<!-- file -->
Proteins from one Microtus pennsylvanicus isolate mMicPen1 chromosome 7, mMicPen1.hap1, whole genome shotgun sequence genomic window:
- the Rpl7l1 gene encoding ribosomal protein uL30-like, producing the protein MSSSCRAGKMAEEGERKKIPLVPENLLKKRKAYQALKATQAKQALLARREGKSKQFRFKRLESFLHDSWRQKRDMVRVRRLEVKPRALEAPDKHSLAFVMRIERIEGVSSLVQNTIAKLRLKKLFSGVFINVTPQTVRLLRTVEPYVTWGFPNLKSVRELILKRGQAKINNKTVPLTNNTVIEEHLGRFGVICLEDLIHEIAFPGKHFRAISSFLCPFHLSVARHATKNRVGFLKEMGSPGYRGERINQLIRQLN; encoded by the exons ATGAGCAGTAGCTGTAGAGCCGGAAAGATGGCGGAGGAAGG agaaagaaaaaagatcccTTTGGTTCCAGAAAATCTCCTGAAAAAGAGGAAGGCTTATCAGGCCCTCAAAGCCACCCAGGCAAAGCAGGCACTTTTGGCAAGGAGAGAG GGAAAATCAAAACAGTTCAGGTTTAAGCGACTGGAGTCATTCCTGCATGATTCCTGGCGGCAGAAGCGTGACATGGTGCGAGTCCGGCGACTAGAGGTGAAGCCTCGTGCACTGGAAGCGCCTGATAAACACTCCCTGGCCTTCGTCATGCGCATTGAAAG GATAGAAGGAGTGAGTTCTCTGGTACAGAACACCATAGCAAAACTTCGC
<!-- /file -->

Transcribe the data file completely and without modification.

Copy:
Proteins from one Microtus pennsylvanicus isolate mMicPen1 chromosome 7, mMicPen1.hap1, whole genome shotgun sequence genomic window:
- the Rpl7l1 gene encoding ribosomal protein uL30-like, producing the protein MSSSCRAGKMAEEGERKKIPLVPENLLKKRKAYQALKATQAKQALLARREGKSKQFRFKRLESFLHDSWRQKRDMVRVRRLEVKPRALEAPDKHSLAFVMRIERIEGVSSLVQNTIAKLRLKKLFSGVFINVTPQTVRLLRTVEPYVTWGFPNLKSVRELILKRGQAKINNKTVPLTNNTVIEEHLGRFGVICLEDLIHEIAFPGKHFRAISSFLCPFHLSVARHATKNRVGFLKEMGSPGYRGERINQLIRQLN; encoded by the exons ATGAGCAGTAGCTGTAGAGCCGGAAAGATGGCGGAGGAAGG agaaagaaaaaagatcccTTTGGTTCCAGAAAATCTCCTGAAAAAGAGGAAGGCTTATCAGGCCCTCAAAGCCACCCAGGCAAAGCAGGCACTTTTGGCAAGGAGAGAG GGAAAATCAAAACAGTTCAGGTTTAAGCGACTGGAGTCATTCCTGCATGATTCCTGGCGGCAGAAGCGTGACATGGTGCGAGTCCGGCGACTAGAGGTGAAGCCTCGTGCACTGGAAGCGCCTGATAAACACTCCCTGGCCTTCGTCATGCGCATTGAAAG GATAGAAGGAGTGAGTTCTCTGGTACAGAACACCATAGCAAAACTTCGC